There's an unwritten rule in advertising that you don't take on your competition directly. Conventional wisdom says, "Why give a competitor free advertising by mentioning them?" But in the case of Wal-Mart v. Cub Foods, Wal-Mart isn't doing Cub any favors by mentioning them, said Glenn Karwoski, managing director at Martin Williams Advertising in Minneapolis.
Wal-Mart's recent ads include a food basket of 39 items showing that the Monticello store charges 11 percent less than the Cub Foods in Monticello. That was the snapshot difference on March 12 when the price comparison was done. The items are identical brands and sizes, including Diet Mountain Dew, Purina One cat food, Kraft mayo, Tide pods, Bounty paper towels, Bertolli olive oil, Swanson chicken stock, and Jennie-O ground turkey. No unbranded produce or meat is included.
The price comparison is not surprising. I have yet to see a price comparison with a sampling of at least 35 items that finds a significantly different result. Last year, the non-profit Checkbook found that Wal-Mart Supercenters were the cheapest, followed by SuperTarget (about 5 percent higher than Wal-Mart), then Cub Foods (about 13 percent higher than Wal-Mart) and Rainbow Foods (about 15 percent higher than Wal-Mart). Overall, Wal-Mart is the low price leader unless a person is shopping store brands. Aldi's prices are even lower than Wal-Mart's.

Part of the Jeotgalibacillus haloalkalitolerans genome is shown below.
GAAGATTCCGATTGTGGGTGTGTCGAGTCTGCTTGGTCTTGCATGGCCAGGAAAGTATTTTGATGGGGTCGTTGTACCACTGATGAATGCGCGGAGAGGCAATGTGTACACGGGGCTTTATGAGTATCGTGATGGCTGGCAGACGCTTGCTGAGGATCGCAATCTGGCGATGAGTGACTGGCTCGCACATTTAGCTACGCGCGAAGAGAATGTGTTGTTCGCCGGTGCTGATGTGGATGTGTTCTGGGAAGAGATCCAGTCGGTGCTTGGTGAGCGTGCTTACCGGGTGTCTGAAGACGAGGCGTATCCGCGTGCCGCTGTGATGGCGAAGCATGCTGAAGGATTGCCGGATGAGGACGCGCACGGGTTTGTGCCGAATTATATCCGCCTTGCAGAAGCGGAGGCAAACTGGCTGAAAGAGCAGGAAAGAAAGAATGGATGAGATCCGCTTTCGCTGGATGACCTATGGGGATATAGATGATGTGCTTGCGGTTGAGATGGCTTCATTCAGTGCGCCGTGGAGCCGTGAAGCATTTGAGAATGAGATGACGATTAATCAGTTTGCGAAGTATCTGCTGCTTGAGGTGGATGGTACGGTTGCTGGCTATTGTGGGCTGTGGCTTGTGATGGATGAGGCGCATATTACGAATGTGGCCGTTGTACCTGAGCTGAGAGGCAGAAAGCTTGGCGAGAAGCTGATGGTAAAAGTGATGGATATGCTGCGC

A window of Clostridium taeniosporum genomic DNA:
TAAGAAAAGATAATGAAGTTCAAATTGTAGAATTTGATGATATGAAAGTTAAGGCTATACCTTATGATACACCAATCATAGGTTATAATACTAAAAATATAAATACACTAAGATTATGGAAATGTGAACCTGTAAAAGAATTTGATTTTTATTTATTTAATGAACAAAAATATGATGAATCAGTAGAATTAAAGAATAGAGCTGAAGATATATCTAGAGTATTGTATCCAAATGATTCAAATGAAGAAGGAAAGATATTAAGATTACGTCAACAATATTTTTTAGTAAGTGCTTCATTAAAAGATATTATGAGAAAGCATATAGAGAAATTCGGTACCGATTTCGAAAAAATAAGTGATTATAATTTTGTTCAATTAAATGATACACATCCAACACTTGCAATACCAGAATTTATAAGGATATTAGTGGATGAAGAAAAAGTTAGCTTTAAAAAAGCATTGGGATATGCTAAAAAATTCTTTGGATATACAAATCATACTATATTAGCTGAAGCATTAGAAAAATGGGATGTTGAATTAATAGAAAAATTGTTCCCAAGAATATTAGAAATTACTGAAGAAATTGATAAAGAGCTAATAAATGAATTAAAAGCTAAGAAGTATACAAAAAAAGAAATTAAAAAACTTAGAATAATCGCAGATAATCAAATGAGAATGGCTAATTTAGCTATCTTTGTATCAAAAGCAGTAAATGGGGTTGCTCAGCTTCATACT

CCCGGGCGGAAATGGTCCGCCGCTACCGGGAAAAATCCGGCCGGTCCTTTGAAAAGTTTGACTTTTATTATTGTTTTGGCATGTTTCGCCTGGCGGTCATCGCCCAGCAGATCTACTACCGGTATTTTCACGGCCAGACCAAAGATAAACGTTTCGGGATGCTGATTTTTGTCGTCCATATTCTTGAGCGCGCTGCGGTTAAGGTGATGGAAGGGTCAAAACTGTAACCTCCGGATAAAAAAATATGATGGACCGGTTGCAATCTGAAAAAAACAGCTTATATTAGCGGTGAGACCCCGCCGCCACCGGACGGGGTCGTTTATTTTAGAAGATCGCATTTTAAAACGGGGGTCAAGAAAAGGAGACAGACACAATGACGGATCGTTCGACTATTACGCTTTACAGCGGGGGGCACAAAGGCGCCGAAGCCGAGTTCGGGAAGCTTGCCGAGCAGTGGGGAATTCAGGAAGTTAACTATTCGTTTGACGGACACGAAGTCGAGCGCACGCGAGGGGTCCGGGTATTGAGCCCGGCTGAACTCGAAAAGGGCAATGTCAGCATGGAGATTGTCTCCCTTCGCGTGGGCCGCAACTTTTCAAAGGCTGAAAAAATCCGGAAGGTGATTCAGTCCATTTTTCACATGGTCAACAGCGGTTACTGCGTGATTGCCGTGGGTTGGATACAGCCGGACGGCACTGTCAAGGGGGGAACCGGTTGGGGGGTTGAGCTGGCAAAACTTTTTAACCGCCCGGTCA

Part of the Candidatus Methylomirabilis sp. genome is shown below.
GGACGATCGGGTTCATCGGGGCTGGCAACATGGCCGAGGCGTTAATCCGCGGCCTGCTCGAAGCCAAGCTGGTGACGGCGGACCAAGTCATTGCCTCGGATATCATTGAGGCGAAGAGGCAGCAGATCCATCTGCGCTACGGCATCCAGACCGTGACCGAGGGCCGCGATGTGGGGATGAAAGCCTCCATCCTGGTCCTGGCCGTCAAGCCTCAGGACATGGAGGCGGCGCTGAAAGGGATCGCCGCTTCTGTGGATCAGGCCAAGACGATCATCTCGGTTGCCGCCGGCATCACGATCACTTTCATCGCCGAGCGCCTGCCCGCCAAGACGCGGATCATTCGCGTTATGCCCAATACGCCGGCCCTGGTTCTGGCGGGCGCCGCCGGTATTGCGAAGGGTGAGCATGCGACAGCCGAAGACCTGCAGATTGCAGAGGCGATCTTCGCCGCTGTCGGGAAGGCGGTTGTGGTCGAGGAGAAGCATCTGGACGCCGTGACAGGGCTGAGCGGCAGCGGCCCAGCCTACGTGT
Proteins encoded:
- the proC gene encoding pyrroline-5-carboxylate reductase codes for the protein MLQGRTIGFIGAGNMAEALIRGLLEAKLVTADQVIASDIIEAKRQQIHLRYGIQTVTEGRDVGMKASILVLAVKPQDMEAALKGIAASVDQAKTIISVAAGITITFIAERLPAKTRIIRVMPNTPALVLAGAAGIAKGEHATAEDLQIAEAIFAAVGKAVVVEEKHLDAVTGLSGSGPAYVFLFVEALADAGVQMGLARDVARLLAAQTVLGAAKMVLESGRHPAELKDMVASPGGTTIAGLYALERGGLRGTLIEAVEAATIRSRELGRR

During the recession, more shoppers began to focus on price, but there are many reasons why we choose a supermarket besides price, said Luke Friedrich, spokesman at Cubs Foods.
Friedrich did not deny Wal-Mart's lower prices, but focused on Cub's other advantages. He adds that Cub has been focused on delivering locally-sourced products, a full-service deli and bakery, customized selection and customer service. That focus also includes community investments such as supporting Second Harvest Heartland.
If you're wondering why a behemoth such as Wal-Mart is taking on Cub, consider that Cub Foods is still the dominant leader in the Twin Cities grocery market, said John Dean, a Twin Cities supermarket analyst. Cub's market share is still 29 percent compared to Wal-Mart's 11 percent, he said. Ironically, Wal-Mart is trying to fight its way up the food chain, taking on the top dog, Cub. "Wal-Mart is trying to buy market share," said Karwoski.
The Twin Cities is not the first market where Wal-Mart has run price comparisons. The first was in Charlotte, NC and more cities will be added, said spokeswoman Tara Raddohl.
Is price your main reason for choosing a supermarket?